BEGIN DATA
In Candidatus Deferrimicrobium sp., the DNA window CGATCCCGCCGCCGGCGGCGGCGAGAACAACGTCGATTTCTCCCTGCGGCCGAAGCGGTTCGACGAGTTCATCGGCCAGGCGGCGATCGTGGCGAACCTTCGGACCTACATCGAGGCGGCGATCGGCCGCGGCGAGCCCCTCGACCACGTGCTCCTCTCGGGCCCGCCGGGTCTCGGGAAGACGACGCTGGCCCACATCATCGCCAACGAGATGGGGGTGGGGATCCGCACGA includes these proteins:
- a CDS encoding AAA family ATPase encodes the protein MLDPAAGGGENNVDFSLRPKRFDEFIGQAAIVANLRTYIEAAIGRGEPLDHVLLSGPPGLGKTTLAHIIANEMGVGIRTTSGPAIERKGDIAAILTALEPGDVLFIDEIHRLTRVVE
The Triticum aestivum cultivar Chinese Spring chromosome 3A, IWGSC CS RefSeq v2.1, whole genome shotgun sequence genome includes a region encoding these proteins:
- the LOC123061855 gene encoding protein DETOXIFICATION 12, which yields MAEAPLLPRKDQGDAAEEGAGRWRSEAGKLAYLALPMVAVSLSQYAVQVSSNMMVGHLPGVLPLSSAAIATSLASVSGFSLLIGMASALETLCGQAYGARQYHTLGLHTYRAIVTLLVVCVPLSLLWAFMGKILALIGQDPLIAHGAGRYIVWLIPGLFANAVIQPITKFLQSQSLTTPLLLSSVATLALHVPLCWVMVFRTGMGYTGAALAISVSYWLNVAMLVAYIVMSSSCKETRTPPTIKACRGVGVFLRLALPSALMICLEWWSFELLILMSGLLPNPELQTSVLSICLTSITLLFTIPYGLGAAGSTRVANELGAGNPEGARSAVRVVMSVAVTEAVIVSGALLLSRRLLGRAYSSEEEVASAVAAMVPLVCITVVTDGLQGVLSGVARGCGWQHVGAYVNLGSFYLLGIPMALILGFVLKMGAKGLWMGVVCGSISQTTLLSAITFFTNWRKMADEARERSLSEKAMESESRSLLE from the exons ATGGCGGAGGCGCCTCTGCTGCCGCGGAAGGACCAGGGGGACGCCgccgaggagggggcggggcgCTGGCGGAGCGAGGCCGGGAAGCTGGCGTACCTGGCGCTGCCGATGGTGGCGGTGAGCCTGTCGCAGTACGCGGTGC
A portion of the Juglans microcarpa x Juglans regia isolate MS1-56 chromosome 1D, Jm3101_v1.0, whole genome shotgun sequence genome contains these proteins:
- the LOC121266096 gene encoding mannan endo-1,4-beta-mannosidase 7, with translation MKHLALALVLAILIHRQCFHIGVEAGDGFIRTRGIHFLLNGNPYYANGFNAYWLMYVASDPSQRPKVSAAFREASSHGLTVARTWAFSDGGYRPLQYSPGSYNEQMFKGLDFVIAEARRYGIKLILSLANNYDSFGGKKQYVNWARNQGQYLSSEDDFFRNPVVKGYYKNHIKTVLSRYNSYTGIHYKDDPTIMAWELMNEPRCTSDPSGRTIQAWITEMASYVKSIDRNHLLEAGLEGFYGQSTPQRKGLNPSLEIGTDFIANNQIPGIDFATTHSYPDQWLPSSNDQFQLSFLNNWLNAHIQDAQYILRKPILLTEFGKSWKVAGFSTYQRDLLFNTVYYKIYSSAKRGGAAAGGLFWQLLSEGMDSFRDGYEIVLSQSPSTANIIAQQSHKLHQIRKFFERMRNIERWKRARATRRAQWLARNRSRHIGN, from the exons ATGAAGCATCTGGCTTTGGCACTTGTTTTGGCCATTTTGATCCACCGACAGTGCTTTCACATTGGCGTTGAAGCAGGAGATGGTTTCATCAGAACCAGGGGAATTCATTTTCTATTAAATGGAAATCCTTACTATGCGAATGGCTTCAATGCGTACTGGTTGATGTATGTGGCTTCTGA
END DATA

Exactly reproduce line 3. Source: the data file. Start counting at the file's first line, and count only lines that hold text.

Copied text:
The Triticum aestivum cultivar Chinese Spring chromosome 3A, IWGSC CS RefSeq v2.1, whole genome shotgun sequence genome includes a region encoding these proteins: